Chiesa di San Romualdo, Ravenna via Baccarini 7
Ticket: Museo Tamo, Via Nicolò Rondinelli, 2
MAR, Via di Roma 13
Info: tel.0544 482477- firstname.lastname@example.org
When analysing the figure of Dante through his works, on more than one occasion the question has arisen as to the role visual experience may have played in his writing.
Many have noticed the poet’s ability to think in pictures, drawing on a repertoire, especially in the Divina Commedia, that would undoubtedly have included his experiences of the figurative arts. This is particularly the case if you consider that he was born and grew up in Florence, a city which from the mid-13th century onwards had experienced a significant expansion in artistic activity, culminating in the work of Cimabue and of his amazing pupil Giotto (Madonna di San Giorgio alla Costa and Polittico di Badia), whose work Dante must have been familiar with, as shown
by the famous passage in Purgatorio, “Credette Cimabue ne la pittura tener lo campo e ora ha Giotto il grido”.
As a Florentine Dante was undoubtedly a privileged witness to the most salient events in local art, which in Giotto and his discovery of realism and the certainty of measurable space found a more universal and Italian dimension, just as Dante was doing at the time in his search for a language, the “volgare illustre”, that could be used throughout Italy. From this point of view, an experience of Dante’s exile, which began in 1302 and led him to various courts and cities in central and northern Italy, thus enriching his “vast heritage of images”.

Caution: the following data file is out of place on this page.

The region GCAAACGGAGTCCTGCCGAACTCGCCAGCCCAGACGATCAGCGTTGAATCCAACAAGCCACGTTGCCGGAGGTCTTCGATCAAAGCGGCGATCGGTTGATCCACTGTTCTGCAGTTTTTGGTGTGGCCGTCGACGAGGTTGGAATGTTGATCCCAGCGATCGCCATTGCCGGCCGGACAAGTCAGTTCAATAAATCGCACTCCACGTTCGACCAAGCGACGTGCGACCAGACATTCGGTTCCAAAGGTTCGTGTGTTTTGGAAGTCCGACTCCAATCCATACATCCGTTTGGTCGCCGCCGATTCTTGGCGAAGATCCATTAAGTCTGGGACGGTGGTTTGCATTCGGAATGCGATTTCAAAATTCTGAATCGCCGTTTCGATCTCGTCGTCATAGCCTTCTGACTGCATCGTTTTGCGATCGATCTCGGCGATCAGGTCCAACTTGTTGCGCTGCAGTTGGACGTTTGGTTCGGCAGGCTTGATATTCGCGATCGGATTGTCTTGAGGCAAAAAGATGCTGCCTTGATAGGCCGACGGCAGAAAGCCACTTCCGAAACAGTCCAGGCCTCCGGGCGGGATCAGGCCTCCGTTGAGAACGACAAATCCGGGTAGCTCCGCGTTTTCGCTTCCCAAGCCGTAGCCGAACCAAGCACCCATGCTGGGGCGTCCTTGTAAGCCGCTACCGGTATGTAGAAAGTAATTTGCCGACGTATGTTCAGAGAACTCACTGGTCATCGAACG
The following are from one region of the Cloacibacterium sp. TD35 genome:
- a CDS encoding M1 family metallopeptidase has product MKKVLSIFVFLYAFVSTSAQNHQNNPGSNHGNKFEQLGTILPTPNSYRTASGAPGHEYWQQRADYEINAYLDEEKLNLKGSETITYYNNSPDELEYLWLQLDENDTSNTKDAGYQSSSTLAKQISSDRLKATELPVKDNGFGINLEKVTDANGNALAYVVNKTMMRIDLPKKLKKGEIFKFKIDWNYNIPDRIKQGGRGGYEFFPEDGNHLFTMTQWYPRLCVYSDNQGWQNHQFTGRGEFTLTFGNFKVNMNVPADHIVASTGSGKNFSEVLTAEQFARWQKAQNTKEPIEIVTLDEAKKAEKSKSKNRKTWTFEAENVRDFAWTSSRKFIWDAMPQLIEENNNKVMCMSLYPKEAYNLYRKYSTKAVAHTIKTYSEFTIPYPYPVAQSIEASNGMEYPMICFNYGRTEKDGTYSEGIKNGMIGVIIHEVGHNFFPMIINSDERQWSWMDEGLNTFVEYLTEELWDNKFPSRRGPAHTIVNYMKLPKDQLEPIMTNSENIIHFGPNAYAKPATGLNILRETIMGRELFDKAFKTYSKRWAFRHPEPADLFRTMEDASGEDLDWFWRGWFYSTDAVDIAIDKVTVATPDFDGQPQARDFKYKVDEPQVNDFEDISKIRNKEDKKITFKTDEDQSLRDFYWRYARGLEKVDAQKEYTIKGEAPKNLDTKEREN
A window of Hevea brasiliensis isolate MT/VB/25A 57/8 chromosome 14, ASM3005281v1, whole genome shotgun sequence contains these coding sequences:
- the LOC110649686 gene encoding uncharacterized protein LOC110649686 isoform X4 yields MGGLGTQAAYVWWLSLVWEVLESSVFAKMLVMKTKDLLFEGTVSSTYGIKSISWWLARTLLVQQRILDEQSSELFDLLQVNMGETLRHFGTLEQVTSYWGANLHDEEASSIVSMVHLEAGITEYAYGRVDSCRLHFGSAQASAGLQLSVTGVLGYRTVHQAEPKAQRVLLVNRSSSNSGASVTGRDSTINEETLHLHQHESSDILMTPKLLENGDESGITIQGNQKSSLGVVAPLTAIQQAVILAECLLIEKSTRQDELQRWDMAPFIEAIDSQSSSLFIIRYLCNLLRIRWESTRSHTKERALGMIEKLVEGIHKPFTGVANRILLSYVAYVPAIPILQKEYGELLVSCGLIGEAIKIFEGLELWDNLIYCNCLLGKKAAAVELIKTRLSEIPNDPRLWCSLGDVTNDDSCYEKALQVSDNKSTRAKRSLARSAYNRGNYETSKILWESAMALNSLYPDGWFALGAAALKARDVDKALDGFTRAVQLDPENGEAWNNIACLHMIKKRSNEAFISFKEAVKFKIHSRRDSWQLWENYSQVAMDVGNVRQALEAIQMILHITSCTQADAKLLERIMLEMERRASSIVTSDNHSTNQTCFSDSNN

He would undoubtedly have had this in mind when he was writing his Commedia, full of figurative allusions and references to the visible world.
A path that this exhibition, curated by Massimo Medica, aims to retrace, following Dante’s main stopping points until his ultimate destination Ravenna, where he ended his days seven hundred years ago. Rome, Forlì, Verona, Padua, Bologna, Lucca, Pisa and Ravenna were some of the most important places that Dante stayed in during his exile. These cities are landmarks in the exhibition, which includes some absolute masterpieces produced in his lifetime (including works by Cimabue, Giotto, Nicola and Giovanni Pisano, precious illuminated manuscripts, gold and textiles). Through them we can retrace some of the main events characterising Italian art between the 13th and 14th centuries, a time of profound change and innovation.